Small Business Development Center has Abundant Educational Resources for Small Businesses

The Small Business Development Center at Columbus State Community College has a robust offering of resources for small businesses with an attractive price tag – free. From an entrepreneur with an idea to an established business, Certified Business Advisors help an owner with everything from starting a business to deciding if it’s time to sell.

The SBDC has been advising  small businesses in Central Ohio since 1986, partnering with the Columbus Chamber of Commerce from its inception until 2003, then partnering with Columbus State in 2004. In a 10-month span alone from October 2012 to June 2013, the center served 517 clients, offering over 1,300 advising session resulting in 44 new local businesses.

The SBDC is composed of four specialty centers.

  • – SBDC – supports general business development and growth.
  • – SBDC Export – develops export opportunities in global markets.
  • – SBDC Manufacturing – specializes in helping manufacturers achieve excellence.
  • – SBDC Latino – provides business services in Spanish.

The Certified Business Advisors at the center can help a business looking to start in any industry, or those that are established with fewer than 500 employees. Clients are matched with advisors based on the advisor’s background as well as their needs. While their certification gives them the knowledge to handle any business, SBDC’s advisors have experience in finance, venture capitalism, marketing, manufacturing and Latino affairs.

Advising is just one service of the SBDC.

“We have one-on-one training and over 150 training events per year,” says Program Coordinator Tonya Wilson. Personalized¬†advising services at the SBCD are free, fitting perfectly into the tight budget of a small business or startup. Many of the events are designed to augment the information received during one-on-one appointments.

If a client is starting from the ground up and isn’t ready for an individualized appointment, they are encouraged to attended the monthly BizStartNow classes. The classes start on the first Tuesday of the month and run for three consecutive weeks, covering a broad range of topics, including:

  • – Day 1 – Small business ownership, market research, marketing and sales
  • – Day 2 – Business legal structure, operations and financing
  • – Day 3 – Small business tax workshop

Clients are provided abundant information in a short amount of time with the goal of gaining a clearer picture of what it takes to run a business.

“It gets them to a more realistic understanding,” says Wilson.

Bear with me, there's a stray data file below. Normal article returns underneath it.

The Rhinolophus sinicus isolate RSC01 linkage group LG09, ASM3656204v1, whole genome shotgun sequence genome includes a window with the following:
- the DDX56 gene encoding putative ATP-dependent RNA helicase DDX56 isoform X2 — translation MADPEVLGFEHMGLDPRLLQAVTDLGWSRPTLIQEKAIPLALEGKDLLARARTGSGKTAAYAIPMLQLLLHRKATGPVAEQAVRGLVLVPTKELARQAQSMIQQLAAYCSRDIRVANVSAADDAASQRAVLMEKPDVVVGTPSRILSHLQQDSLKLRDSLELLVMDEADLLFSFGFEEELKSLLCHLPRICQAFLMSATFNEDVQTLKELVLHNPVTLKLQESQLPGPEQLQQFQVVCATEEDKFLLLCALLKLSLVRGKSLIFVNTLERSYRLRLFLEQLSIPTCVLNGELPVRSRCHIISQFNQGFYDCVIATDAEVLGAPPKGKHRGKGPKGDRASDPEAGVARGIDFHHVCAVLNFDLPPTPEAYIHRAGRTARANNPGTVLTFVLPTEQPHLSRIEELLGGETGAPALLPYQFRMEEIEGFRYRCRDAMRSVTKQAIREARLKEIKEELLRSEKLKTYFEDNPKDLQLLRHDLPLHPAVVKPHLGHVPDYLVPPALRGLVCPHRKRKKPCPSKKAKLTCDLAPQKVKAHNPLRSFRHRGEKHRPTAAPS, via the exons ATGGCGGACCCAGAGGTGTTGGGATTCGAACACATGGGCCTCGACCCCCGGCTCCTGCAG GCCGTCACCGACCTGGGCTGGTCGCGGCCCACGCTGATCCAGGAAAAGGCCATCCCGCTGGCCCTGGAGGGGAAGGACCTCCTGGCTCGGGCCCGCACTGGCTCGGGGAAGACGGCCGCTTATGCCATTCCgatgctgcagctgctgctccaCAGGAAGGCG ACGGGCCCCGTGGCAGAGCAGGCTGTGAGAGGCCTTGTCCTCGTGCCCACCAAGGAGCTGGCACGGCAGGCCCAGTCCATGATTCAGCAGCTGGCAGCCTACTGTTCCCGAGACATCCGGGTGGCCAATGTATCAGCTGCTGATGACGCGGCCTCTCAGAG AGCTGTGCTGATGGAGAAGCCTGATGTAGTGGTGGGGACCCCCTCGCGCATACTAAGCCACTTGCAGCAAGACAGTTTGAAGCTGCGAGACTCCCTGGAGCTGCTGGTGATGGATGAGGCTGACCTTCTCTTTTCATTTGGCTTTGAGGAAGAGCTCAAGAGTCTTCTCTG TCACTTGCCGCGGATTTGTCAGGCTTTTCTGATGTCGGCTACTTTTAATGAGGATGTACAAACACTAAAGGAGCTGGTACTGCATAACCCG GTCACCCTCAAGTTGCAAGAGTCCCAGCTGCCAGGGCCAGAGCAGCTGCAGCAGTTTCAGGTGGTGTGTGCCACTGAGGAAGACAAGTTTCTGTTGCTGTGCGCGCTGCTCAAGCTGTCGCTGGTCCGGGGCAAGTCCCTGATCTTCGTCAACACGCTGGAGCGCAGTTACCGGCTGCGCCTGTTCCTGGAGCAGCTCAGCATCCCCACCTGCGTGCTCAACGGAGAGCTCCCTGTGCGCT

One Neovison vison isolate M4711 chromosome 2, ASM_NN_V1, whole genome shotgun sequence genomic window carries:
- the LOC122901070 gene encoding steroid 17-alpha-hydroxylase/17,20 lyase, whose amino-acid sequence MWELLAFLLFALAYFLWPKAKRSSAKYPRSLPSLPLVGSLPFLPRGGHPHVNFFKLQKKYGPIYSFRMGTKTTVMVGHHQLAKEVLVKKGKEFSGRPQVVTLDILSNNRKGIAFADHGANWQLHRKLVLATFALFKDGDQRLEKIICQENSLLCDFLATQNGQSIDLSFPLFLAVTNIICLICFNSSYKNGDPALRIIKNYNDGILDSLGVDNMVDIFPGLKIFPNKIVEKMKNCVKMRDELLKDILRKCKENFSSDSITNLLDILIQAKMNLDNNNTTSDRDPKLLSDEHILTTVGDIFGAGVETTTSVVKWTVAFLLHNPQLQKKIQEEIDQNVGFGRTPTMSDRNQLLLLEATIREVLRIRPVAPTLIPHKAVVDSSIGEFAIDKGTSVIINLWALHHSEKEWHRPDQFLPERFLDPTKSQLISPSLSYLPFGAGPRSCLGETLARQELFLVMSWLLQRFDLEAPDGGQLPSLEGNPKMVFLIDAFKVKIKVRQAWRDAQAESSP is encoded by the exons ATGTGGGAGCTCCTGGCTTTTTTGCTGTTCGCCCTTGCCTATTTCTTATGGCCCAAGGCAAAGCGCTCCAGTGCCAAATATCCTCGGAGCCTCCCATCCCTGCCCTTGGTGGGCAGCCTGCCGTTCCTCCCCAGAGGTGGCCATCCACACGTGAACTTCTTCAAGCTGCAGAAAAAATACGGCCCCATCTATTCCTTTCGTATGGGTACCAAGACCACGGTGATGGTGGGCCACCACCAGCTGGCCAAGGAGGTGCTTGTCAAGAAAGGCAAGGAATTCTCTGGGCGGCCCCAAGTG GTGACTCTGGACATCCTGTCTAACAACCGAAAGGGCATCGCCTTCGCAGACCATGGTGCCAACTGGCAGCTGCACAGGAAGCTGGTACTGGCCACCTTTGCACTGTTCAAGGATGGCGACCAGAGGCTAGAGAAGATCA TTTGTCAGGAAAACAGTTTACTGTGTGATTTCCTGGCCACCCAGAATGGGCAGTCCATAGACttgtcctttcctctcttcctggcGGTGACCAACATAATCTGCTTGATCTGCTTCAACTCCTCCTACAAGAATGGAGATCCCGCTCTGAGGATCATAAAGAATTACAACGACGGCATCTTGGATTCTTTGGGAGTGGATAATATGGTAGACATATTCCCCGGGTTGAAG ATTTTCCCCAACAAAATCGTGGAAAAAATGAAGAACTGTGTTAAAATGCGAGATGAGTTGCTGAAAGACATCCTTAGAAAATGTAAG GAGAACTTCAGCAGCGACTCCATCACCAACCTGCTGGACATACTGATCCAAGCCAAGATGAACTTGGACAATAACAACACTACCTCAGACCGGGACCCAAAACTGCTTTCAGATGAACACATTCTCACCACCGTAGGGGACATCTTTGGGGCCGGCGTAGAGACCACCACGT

The next step is scheduling an appointment with an advisor.

Advising sessions aren’t just for new businesses. Established owners can seek advice on topics like selling or passing on a business, and find answers to questions like should I keep operating? If possible, advisers will look for ways clients can restructure their business.

New and established businesses can benefit from the many other events and workshops the SBDC organizes. There are monthly sessions for minority and women-owned business certifications. The classes take an owner through the certification process step by step.

Three-tiered seminars take clients through practical applications of business segments like, marketing, product design, funding and human resources. Quarterly events dive in to similar topics as well as social media.

The SBDC sponsors the annual Ohio Growth Summit. Next year marks the 10th anniversary for the event that brings small business owners together for an interactive day of learning. A variety of speakers offer advice that owners can implement to achieve greater success.

“We make sure you can benefit from [the summit] when you leave that day,” Wilson says.

Sponsors like Columbus State, TechColumbus and the U.S. Small Business Administration keep the SBDC helping small businesses. But, the SBDC is motivated to build businesses – their clients’ success is directly tied to their success.

With this model, the SBDC does not have funding dollars for startups, but they can assist businesses in getting capital.

“We build relationships with bankers and vendors in the area,” Wilson says. As for clients, “We can help them better partner and have a better chance at getting a loan.”

The SBDC has a plethora of information useful to any small business owner.

“We’re like your business partner, only better,” Wilson says.

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